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How to compost food scraps at home

How to Compost Food Scraps at Home – 6 Easy Tips

Each year, Australia wastes 7.6 million tonnes of food across the supply and consumption chain. That's equivalent to 312 kg of food waste per person, or 1 in 5 bags of groceries.

There are lots of small changes that you can make to reduce your food waste. Increasing home composting is one of the behavioural strategies discussed in the Australian Government’s National Food Waste Strategy: Halving Australia’s Food Waste by 2030.

Composting is not only great for the environment, it can help reduce your household waste significantly. Your kitchen scraps can do more than just clog up your green bin. You can turn them into fertiliser that you can use to help grow plants and keep soil healthy.

If you're new to composting and want to know what to do with food scraps, here are 6 easy tips for composting at home.

How to compost food scraps at home with waste from the kitchen

Ideas on how to compost food scraps at home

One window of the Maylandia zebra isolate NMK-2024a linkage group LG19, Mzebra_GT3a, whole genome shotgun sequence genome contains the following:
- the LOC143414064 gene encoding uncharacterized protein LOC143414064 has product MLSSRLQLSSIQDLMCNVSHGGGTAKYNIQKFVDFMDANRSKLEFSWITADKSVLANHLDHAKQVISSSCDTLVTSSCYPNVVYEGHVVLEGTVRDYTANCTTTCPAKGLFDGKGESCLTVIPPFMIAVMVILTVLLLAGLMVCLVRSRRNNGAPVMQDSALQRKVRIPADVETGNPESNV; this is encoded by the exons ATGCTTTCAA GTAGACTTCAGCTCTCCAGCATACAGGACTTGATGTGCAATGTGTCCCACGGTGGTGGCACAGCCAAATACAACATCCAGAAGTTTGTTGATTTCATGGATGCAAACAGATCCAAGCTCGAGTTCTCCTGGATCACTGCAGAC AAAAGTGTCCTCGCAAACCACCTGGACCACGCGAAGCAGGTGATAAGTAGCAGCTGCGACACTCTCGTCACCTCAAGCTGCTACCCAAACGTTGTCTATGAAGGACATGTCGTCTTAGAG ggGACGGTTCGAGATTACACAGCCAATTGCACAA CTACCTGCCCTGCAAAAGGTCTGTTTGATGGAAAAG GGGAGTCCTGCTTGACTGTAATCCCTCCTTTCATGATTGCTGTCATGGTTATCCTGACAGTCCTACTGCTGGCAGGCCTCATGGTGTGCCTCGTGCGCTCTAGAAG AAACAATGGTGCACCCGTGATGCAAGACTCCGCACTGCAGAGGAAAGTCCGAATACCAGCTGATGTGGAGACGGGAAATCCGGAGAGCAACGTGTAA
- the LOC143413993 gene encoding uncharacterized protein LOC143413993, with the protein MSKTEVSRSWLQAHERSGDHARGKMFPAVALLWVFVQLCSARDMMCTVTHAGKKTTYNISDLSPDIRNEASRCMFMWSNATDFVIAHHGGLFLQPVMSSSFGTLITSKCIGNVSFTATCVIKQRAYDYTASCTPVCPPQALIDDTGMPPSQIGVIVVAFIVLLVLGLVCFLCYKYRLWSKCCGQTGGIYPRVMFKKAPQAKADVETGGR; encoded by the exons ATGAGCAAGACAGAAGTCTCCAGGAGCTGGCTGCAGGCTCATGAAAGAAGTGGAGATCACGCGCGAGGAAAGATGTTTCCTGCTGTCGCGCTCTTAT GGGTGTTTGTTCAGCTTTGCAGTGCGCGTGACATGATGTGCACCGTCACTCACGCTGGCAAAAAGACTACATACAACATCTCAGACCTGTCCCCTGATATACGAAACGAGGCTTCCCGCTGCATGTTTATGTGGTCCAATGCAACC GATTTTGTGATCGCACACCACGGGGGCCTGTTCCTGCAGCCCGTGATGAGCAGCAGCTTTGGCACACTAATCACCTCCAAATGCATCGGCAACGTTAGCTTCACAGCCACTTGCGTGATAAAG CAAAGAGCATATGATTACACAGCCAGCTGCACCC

Make a basic home compost

Make a compost food waste pile on bare soil. This will allow beneficial organisms to aerate the compost. Next, lay twigs or straw to help with drainage. Then build layers of compost materials alternating moist and dry, with more carbon than nitrogen. A good rule of thumb is to use two thirds brown and one third green materials.

Green materials are your food scraps, lawn clippings and green leaves. Brown materials are things like coffee grounds, eggshells, paper bags, twigs, and brown leaves - the drier stuff.

Mix everything together, keep moist and cover them to hold moisture and heat. Turn your pile every few weeks to aerate it. This adds oxygen and speeds the process. You’ll know that it's ready for use when it has a rich brown colour and crumbles easily.

You'll need to learn what you can and can't compost. Used coffee grounds, for example, are compostable, but usually not the coffee capsule or packaging. Look out for brands of eco coffee with biodegradable pods and compostable coffee filters if you prefer filter coffee.

Collect the food scraps on your kitchen counter to add to your compost bin periodically. A well designed caddy like the BioBag MaxAir II Ventilated Bin is a good start up food scrap bin. It’s fully ventilated, dries out food waste quickly, and reduces kitchen smells. 

How to compost food scraps at home

Compost food scraps in a Bokashi bucket